Kitura Markdown

In this guide, we will show you how to serve a web page generated from Markdown templates (.md files) using Kitura-Markdown.

Step 1: Add KituraMarkdown to Project

To use Markdown from a server, we first need to add Kitura-Markdown to our dependencies.

If you don't have a server, follow our Create a server guide.

Next, we need to import the KituraMarkdown package.

Open your Application.swift file:

open Sources/Application/Application.swift

Then at the top of the file add the import statement for KituraMarkdown:

import KituraMarkdown

Now we can register the KituraMarkdown Template Engine to our router instance.

Inside the postInit() function add:

router.add(templateEngine: KituraMarkdown())

Kitura supports multiple template engines being registered to a single instance of a router. By default each templating engine will handle files in the ./Views directory that match the file extension it supports.

Step 2: Configure KituraMarkdown

We may wish to provide a custom configuration for these properties, for example, to configure the contents of the <head> tag.

To provide this configuration we can provide a HTML wrapper template for our rendered Markdown using MarkdownOptions.

Inside the postInit() function add:

let markdownOptions = MarkdownOptions(pageTemplate: "default")

We have selected the default template which provides the following HTML wrapper:

<!DOCTYPE html>
    <html lang=\"en\">
      <head>
        <meta charset=\"UTF-8\">
      </head>
      <body>
        <div>
          <snippetInsertLocation></snippetInsertLocation>
        </div>
      </body>
    </html>
            

Alternatively you can provide your own template using MarkdownOptions:

let markdownOptions = MarkdownOptions(pageTemplate: """
  <!DOCTYPE html>
  <html lang=\"en\">
      <head>
          <meta charset=\"UTF-8\">
      </head>
      <body>
          <div>
              <h1>My Page Title</h1>
          </div>
          <div>
              <snippetInsertLocation></snippetInsertLocation>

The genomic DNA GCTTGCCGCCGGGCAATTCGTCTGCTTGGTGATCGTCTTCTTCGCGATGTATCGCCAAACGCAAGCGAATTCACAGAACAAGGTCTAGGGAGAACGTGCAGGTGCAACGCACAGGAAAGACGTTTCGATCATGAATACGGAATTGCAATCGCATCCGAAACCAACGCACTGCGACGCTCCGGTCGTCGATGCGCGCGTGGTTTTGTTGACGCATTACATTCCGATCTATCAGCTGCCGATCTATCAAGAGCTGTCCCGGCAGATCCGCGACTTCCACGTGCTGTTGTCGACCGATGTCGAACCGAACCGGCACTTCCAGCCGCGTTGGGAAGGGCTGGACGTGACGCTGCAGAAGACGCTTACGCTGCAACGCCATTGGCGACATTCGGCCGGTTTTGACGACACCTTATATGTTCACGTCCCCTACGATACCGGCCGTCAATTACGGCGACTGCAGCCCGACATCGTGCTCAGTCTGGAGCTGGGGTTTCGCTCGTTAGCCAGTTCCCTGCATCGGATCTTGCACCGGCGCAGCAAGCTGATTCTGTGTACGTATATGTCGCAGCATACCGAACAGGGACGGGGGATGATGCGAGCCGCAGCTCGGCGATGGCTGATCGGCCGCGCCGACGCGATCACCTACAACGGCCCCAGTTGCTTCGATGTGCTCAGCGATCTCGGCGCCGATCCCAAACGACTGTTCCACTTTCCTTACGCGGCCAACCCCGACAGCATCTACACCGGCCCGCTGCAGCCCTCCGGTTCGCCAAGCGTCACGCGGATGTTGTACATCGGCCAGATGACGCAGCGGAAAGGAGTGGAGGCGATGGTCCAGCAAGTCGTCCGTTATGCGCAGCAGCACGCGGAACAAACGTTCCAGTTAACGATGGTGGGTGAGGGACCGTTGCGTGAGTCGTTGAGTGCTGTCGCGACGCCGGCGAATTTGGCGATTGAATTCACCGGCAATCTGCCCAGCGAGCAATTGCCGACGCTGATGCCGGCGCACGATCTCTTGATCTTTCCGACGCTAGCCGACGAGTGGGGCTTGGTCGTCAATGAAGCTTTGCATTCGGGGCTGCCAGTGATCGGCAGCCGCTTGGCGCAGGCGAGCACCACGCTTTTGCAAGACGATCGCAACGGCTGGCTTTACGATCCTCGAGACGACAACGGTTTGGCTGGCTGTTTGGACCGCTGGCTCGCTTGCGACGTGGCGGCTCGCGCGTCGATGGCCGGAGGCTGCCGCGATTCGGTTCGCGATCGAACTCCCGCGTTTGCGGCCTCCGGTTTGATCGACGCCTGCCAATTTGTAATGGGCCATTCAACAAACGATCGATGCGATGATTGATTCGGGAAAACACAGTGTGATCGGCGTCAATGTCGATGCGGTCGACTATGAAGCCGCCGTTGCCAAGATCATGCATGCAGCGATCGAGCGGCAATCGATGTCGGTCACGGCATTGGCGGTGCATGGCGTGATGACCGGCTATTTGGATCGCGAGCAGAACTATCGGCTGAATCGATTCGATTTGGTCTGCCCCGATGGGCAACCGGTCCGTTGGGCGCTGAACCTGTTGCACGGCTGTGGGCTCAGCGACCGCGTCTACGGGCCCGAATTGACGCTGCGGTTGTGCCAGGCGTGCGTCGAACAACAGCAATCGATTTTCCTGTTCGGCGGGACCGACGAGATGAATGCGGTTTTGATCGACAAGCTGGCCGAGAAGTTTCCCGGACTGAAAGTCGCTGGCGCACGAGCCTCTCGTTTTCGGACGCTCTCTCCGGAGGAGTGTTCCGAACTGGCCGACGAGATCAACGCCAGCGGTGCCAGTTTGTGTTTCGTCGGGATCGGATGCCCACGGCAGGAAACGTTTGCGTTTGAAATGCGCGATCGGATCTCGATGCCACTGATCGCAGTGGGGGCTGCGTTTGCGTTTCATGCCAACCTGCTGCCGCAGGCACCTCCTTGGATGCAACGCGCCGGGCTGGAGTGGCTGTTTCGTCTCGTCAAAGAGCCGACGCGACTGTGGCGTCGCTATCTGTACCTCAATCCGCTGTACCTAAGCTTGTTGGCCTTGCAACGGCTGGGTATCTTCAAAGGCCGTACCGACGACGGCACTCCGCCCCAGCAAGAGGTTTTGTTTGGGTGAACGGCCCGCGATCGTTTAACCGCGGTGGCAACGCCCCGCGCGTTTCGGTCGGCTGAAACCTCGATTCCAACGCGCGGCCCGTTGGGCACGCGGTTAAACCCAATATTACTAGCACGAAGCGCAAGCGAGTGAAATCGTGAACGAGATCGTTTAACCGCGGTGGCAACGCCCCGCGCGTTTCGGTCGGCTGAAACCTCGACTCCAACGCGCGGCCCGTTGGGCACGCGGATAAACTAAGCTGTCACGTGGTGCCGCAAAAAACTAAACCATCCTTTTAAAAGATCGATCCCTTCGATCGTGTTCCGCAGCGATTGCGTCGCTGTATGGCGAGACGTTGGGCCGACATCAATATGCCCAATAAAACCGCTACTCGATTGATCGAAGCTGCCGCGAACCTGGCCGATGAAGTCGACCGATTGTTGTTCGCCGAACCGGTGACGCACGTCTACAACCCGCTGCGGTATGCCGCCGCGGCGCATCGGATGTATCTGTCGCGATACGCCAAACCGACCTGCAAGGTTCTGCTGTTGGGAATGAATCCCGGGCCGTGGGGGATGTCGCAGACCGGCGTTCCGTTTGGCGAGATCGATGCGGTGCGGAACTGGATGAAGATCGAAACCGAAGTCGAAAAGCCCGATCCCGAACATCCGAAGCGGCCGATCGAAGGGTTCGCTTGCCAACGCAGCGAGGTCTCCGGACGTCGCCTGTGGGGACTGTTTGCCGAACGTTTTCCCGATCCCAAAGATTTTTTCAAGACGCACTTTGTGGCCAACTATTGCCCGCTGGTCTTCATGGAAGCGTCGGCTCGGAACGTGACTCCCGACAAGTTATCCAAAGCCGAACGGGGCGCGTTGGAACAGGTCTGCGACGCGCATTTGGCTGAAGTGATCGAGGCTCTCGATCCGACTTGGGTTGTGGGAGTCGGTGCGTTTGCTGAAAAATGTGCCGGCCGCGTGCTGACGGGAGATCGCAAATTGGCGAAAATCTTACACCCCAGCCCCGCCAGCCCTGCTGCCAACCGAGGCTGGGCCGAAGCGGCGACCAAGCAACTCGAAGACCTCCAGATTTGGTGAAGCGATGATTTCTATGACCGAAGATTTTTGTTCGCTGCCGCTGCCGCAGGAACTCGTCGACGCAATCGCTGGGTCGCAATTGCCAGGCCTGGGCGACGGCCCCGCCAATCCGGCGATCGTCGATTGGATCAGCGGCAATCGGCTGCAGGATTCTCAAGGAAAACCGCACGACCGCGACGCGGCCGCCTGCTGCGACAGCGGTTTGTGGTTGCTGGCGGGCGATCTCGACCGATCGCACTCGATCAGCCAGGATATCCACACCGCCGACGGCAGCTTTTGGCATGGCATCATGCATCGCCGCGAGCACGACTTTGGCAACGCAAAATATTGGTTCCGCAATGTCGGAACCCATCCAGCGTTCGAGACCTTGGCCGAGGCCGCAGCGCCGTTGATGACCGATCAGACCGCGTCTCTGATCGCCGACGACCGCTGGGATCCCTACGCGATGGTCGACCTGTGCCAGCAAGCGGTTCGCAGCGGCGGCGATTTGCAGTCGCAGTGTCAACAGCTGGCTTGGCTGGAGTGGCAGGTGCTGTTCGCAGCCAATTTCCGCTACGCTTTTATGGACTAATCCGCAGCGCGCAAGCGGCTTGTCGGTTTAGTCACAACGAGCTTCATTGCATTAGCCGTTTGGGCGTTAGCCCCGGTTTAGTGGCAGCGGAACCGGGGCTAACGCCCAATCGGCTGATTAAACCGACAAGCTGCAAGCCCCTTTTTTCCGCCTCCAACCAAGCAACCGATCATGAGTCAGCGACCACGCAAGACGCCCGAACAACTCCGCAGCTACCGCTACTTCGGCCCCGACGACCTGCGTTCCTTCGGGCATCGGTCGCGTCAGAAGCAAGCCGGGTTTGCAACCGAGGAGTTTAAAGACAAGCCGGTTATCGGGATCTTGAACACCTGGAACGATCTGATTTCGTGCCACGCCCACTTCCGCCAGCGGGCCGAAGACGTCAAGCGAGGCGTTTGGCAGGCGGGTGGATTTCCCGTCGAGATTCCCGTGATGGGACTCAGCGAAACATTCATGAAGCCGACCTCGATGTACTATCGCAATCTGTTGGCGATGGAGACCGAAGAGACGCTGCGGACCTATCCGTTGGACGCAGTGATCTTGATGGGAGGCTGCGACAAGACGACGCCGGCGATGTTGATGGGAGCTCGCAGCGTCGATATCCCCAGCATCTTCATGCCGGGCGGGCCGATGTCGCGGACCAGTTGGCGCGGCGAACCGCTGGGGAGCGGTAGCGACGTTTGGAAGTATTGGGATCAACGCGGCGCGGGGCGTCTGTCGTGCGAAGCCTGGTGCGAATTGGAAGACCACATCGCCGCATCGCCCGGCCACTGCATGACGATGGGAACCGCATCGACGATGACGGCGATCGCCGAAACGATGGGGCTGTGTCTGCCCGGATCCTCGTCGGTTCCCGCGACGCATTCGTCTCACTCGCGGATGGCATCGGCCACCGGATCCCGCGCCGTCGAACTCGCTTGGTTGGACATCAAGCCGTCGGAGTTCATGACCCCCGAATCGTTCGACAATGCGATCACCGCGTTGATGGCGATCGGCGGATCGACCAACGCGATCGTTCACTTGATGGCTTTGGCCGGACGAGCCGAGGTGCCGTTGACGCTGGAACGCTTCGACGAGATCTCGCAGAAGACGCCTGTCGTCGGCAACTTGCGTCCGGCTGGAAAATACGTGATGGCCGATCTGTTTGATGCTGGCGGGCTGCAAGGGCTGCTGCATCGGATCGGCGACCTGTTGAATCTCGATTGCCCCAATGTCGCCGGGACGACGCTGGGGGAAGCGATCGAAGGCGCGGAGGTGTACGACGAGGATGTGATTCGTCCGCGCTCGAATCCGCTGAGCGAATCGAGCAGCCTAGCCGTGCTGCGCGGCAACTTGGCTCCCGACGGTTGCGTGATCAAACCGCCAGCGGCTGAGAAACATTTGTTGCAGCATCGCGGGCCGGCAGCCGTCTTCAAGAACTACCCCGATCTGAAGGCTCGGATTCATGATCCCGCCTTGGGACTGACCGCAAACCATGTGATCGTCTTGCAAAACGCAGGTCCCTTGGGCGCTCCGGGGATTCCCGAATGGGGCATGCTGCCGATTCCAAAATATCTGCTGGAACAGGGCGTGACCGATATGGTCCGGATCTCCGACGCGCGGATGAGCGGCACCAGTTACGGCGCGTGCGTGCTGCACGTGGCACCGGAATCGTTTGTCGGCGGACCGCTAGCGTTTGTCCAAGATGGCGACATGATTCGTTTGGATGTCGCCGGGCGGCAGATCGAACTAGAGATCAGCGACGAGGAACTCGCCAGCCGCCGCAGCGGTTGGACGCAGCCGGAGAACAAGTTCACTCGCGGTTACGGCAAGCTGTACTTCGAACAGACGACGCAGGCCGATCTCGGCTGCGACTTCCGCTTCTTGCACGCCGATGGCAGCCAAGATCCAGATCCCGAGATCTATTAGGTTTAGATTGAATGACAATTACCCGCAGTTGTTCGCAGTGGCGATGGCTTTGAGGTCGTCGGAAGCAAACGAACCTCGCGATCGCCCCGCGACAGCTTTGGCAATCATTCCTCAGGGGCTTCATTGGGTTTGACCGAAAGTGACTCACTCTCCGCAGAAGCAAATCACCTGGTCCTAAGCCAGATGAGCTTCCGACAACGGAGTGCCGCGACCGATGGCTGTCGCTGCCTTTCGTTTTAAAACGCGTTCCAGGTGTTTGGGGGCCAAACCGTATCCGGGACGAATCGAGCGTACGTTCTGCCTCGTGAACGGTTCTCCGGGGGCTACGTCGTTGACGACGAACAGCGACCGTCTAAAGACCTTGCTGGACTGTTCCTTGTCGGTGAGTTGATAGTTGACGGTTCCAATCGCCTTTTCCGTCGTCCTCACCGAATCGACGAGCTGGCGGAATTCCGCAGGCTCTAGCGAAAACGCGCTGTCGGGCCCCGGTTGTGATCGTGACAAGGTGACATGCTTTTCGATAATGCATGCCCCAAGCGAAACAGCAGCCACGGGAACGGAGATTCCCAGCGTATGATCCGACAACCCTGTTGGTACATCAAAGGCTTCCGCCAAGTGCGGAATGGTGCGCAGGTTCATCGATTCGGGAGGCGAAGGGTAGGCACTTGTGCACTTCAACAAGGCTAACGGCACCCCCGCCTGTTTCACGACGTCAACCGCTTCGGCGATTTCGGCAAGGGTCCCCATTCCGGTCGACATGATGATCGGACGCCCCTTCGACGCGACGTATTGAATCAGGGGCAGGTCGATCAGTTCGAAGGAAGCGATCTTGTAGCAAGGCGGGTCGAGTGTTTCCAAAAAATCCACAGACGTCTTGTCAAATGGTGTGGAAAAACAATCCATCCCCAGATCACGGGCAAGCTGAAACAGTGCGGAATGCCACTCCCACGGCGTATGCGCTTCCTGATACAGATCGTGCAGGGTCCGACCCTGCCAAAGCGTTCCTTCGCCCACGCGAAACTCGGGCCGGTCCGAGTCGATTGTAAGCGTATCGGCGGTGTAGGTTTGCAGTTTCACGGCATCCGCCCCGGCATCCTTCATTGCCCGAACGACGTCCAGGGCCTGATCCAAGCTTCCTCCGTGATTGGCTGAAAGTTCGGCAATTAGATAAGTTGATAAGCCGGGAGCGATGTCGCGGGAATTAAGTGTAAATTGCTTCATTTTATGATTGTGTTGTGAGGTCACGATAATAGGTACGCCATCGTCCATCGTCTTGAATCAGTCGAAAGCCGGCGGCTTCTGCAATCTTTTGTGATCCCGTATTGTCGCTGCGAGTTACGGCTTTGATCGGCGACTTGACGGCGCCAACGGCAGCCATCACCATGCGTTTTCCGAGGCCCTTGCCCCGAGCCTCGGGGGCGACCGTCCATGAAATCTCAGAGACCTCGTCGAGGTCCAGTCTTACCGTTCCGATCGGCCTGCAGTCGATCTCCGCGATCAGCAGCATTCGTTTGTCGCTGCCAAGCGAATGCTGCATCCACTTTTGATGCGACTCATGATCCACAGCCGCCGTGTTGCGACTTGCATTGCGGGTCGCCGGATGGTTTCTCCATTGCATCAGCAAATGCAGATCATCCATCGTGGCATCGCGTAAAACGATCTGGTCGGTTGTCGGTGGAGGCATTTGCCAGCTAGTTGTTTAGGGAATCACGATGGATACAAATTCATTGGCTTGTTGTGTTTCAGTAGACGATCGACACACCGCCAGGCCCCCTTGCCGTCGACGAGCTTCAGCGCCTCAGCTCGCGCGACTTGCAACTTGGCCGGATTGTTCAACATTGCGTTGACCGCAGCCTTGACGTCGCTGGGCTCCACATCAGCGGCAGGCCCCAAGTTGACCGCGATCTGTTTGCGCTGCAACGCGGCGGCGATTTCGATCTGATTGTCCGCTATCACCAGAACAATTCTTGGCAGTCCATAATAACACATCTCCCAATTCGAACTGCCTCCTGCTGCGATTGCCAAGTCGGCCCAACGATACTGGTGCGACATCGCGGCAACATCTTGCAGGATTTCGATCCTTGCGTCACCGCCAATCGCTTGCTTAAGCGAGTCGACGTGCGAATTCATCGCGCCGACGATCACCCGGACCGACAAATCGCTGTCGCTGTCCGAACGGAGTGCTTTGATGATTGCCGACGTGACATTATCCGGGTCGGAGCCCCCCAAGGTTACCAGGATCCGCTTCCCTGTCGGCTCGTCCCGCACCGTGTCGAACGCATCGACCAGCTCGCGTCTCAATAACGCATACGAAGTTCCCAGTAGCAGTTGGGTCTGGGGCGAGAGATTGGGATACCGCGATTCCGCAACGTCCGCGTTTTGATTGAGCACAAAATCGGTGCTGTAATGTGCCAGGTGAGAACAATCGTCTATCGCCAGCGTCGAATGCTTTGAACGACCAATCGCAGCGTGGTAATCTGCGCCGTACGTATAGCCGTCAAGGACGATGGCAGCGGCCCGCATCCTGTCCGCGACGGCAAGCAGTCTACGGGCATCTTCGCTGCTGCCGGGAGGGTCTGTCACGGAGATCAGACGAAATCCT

</div>
      </body>
  </html>
  """)

During the rendering of the Markdown file, our rendered Markdown content replaces the <snippetInsertLocation></snippetInsertLocation> tag.

Step 3: Create the template file

By default, Kitura looks for template files in a ./Views directory found at the root of the project.

Typically the root of your project is where the .xcodeproj directory is.

Once we are in the root of our project we can create the directory:

mkdir Views

If you would prefer you can create your directory using a UI based approach, such as Finder on Mac.

Then we need to create our template file within the Views directory:

cd Views && touch book.md

Now we have everything we need to start creating our templates.

If you are using Xcode and used the command line to create your Views directory you will need to regenerate your Xcode project:

swift package generate-xcodeproj

This is to enable Xcode to detect the new directory.

Now we can add some Markdown to render:

So in the book.md file add:

# Books Header

Description with **bold** text

* Book1
* Book2

Step 4: Render the Markdown

We've added the KituraMarkdown template engine to our router, so now we can use it in a route.

Just below our other registered routes we can create a new route for KituraMarkdown:

router.get("/book") { request, response, next in
    try response.render("book.md", context: [:], options: markdownOptions))
}

You will notice a context parameter is required, however as Markdown files provide all the context this value is ignored, so we simply pass in an empty context.

The response.render() method attempts to populate the template file with the provided data.

So in our case KituraMarkdown will take the book.md file and render the Markdown in it to be viewed in a browser.

Now to test our templating we first need to start the Kitura server.

Then in a brower we can open:

http://localhost:8080/book

In the browser we should see:

Books Header

Description with bold text

  • Book1
  • Book2

That's it! We've successfully rendered some Markdown into a browser using KituraMarkdown.

Back to top